Central European trenching goes on!

This summer and fall will be trenching time, our Belgian, Dutch and Austrian colleagues are opening paleoseismological trenches. The DEM/image of the last post by Christoph shows already some morphological relevant faults in the Aachen area (recognized by the rectangular open-pit lignite mines) that are striking NW-SE. Koen Verbeeck will trench the Rauw Fault/Belgium; Ronald van Balen is in the process of planning a trench across the Peel Boundary Fault (unsure is yet when it will be opened, but it will be this year); and Esther Hintersberger and Kurt Decker in the Vienna Basin (Austria). Koen Verbeeck wrote us to publish this on paleoseismicity.org:  The Royal Observatory of Belgium in cooperation with NIRAS/ONDRAF will open a trench on the Rauw fault at Mol (Postel), Belgium. The trench will be dug August 11th 2014, and investigated during the month of August. In the first two weeks (1st  to 12th) of September the trench will stay open for (guided) visits. Please contact me (see contact data below) if you would like to arrange a visit. There are already planned visits on 3rd and 9th September (and 10th I am not available). Localisation of trench: Longitude/latitude (WGS ’84) 5.19913°; 51.24830°, The closest address is Postel 10, 2400 Mol, Belgium but the trench site is along Russendorp, 2400 Mol, Belgium. The Rauw fault is parallel to, but outside, the western border of the Roer Valley Graben. It is a very low (average) slip rate fault without geomorphic scarp expression but for which there is however some indirect evidence for Quaternary movement. It’s closeness to a planned nuclear waste repository makes it worthwhile to study the timing of the most recent event/movement and whether we should consider it as an active fault or not. The visitors or participants of the trench party are required to wear safety shoes (or sturdy shoes), fluo safety vest, helmet and safety goggles. We have some spare ones (except the shoes) and, if we know it beforehand can also borrow several more. Koen Verbeeck Royal Observatory of Belgium, Seismology section, Address: Ringlaan 3, 1180 Brussel; e-mail: koen.verbeeck@oma.be GSM: (++32)/(0)479 60 69 08 (best option because I will be out of office a lot of the time); Tel: (++32)/(0)2 37 30 280   So, if possible, join the teams in trench parties this summer and fall. Ronald´s trenching will be late fall, maybe around mid-November. Good luck to all trenchers and don´t trench the speed camera.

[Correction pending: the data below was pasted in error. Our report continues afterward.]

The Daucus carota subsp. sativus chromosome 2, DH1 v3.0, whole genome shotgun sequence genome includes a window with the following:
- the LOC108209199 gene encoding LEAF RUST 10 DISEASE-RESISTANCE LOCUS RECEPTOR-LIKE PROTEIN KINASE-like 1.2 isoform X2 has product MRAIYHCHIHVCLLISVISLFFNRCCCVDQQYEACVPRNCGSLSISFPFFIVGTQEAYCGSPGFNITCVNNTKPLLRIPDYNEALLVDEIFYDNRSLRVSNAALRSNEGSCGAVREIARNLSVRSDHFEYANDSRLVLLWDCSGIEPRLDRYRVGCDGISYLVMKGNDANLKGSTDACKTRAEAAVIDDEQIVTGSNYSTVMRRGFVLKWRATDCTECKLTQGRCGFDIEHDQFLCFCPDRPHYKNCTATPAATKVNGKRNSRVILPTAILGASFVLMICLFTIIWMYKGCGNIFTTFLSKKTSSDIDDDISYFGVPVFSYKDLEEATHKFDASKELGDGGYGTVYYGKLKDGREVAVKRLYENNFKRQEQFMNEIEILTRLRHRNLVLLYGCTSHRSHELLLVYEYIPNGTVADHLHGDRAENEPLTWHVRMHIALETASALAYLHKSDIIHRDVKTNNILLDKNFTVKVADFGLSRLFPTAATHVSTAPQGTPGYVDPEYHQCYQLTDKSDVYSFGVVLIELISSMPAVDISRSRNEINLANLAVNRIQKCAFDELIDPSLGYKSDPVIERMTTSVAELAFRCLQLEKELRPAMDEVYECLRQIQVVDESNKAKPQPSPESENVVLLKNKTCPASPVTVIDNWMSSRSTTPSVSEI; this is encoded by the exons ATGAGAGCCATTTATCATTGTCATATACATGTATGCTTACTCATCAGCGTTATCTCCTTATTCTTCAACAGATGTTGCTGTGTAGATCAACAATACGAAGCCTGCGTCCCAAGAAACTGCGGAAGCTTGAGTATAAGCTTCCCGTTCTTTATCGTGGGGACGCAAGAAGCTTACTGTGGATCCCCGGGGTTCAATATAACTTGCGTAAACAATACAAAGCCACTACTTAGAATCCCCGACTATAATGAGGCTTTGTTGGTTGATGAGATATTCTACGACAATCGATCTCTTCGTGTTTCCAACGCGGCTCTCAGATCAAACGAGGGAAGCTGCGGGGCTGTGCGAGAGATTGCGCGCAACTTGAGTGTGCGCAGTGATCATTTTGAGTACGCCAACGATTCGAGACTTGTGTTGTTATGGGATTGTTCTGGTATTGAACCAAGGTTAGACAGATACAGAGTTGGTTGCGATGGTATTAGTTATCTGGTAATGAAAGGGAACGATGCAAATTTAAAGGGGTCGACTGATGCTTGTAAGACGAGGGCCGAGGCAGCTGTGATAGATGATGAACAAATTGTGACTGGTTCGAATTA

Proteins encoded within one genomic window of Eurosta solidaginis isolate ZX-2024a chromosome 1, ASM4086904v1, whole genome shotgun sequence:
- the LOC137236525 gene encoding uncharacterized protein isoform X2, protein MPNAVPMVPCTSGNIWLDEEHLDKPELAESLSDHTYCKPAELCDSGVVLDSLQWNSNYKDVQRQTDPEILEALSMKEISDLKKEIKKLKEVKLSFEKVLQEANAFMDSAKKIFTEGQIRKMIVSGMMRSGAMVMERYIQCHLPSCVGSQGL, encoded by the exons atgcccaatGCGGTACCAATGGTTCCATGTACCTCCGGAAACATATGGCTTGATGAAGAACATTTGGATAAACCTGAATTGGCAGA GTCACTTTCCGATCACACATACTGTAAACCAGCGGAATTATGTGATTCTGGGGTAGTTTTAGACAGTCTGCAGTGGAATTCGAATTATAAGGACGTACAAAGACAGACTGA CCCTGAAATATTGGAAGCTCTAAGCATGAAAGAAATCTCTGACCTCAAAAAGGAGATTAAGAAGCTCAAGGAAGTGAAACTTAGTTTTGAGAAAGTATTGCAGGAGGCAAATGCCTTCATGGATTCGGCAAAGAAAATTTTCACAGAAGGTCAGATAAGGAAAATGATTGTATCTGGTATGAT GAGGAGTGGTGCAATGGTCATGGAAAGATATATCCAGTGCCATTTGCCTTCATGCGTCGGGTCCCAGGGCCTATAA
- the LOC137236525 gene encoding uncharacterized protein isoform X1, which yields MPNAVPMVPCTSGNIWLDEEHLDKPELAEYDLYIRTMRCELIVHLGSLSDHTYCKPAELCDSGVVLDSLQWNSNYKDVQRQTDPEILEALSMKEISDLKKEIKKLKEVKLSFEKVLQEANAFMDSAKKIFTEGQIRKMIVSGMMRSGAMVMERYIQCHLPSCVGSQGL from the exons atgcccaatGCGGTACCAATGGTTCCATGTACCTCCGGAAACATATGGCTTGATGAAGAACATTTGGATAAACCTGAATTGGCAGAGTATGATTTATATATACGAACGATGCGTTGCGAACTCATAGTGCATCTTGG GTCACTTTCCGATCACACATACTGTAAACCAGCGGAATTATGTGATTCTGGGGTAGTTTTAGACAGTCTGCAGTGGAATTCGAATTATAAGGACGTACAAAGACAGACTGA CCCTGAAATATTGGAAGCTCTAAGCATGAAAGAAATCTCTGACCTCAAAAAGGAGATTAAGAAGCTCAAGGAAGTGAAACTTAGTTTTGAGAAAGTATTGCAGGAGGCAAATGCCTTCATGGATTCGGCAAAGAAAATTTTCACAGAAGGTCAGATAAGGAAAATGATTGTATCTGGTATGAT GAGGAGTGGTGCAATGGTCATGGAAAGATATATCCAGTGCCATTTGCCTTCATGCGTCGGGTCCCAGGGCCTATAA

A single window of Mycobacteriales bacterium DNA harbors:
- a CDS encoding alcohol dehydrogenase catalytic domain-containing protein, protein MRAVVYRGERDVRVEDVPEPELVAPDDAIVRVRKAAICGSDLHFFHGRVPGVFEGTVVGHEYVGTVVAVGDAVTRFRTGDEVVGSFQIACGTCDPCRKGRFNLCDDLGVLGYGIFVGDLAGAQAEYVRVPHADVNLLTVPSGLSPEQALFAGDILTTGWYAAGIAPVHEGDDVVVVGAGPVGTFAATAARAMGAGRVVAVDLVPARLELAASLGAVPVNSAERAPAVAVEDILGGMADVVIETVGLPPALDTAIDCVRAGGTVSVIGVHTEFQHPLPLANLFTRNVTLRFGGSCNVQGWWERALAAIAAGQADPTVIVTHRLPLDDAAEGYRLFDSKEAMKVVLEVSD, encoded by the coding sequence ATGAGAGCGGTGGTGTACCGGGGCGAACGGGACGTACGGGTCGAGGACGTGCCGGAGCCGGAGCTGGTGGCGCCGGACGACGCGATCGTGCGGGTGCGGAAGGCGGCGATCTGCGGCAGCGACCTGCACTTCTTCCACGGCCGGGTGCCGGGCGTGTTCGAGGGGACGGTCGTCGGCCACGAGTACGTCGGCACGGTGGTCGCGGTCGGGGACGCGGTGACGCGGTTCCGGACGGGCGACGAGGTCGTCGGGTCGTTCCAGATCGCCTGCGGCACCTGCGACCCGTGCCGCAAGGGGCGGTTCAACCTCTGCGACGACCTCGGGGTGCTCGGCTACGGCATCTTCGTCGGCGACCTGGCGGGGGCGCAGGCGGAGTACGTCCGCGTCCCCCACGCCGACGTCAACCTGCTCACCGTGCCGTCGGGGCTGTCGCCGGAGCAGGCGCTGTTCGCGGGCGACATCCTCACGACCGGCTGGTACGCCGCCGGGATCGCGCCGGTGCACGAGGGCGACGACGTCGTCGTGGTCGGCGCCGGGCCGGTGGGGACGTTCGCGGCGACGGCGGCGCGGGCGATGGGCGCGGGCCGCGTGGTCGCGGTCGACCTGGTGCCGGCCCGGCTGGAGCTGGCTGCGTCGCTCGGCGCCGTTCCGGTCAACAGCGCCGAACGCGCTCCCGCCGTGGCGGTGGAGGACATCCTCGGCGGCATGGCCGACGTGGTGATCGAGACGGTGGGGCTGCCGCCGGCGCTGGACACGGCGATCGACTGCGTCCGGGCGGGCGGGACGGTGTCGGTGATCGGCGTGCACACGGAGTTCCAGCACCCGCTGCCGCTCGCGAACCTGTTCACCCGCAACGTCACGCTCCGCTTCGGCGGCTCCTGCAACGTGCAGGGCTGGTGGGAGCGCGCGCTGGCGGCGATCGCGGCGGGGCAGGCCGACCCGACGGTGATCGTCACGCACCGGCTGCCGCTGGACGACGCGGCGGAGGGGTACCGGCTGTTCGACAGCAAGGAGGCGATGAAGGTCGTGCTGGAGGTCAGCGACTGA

this foto is from Stepháne, taken in the Alsace, France

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Klaus Reicherter

Klaus Reicherter

is professor of Neotectonics and Natural Hazards at RWTH Aachen University

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  • Manuel Sintubin | 2014-08-04|13:51 (UTC)

    In the announcement of Koen Verbeeck with respect to the new trench, is mentioned “It’s closeness to a planned nuclear waste repository makes it worthwhile to study the timing of the most recent event/movement and whether we should consider it as an active fault or not.”
    I think it is important to be correct in such delicate matters as nuclear wast repository sites. To date, no nuclear waste repository site has been planned in Belgium. The governement hasn’t even decided yet whether or not to choose the option of a geological disposal, in which host-rock formation the disposal will take place, let alone, a repository site.
    At Mol, there is only an underground research facility, in which one of the potential host rocks for a nuclear waste repository, the Boom Clay, is studied.

  • Klaus Reicherter | 2014-08-04|13:58 (UTC)

    Manuel: thanks for clarification. Germany is facing identical tasks in near future.

  • stephane baize | 2014-08-04|14:00 (UTC)

    Thanks a lot for This complementary information Manuel

  • Manuel Sintubin | 2014-08-05|06:46 (UTC)

    Also I have to be completely correct. In my previous comment I only referred to the geological disposal of high-level and long-lived radioactive waste.
    With respect to low-level radioactive waste, a disposal site is indeed planned at Mol-Dessel. Because this disposal site will be a building at the Earth’s surface, it is indeed very relevant to know more about possible capable faults in its direct proximity.

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